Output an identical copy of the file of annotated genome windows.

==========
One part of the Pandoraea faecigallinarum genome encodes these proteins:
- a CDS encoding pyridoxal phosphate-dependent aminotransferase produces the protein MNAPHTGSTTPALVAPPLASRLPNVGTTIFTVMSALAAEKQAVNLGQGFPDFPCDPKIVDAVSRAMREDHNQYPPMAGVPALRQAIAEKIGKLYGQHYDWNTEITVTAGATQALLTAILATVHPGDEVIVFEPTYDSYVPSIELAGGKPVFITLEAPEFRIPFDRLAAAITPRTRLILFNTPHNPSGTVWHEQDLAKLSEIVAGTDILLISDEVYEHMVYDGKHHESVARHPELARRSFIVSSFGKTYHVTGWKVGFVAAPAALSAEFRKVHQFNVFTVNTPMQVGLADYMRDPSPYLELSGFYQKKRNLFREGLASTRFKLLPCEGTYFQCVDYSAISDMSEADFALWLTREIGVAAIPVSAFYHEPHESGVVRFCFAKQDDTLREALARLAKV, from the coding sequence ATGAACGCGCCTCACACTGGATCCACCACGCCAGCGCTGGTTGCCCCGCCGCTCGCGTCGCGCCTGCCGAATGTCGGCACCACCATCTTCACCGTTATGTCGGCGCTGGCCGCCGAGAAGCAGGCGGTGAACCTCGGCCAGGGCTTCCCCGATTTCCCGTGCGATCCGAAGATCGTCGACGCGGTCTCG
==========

One part of the Pandoraea faecigallinarum genome encodes these proteins:
- a CDS encoding pyridoxal phosphate-dependent aminotransferase produces the protein MNAPHTGSTTPALVAPPLASRLPNVGTTIFTVMSALAAEKQAVNLGQGFPDFPCDPKIVDAVSRAMREDHNQYPPMAGVPALRQAIAEKIGKLYGQHYDWNTEITVTAGATQALLTAILATVHPGDEVIVFEPTYDSYVPSIELAGGKPVFITLEAPEFRIPFDRLAAAITPRTRLILFNTPHNPSGTVWHEQDLAKLSEIVAGTDILLISDEVYEHMVYDGKHHESVARHPELARRSFIVSSFGKTYHVTGWKVGFVAAPAALSAEFRKVHQFNVFTVNTPMQVGLADYMRDPSPYLELSGFYQKKRNLFREGLASTRFKLLPCEGTYFQCVDYSAISDMSEADFALWLTREIGVAAIPVSAFYHEPHESGVVRFCFAKQDDTLREALARLAKV, from the coding sequence ATGAACGCGCCTCACACTGGATCCACCACGCCAGCGCTGGTTGCCCCGCCGCTCGCGTCGCGCCTGCCGAATGTCGGCACCACCATCTTCACCGTTATGTCGGCGCTGGCCGCCGAGAAGCAGGCGGTGAACCTCGGCCAGGGCTTCCCCGATTTCCCGTGCGATCCGAAGATCGTCGACGCGGTCTCG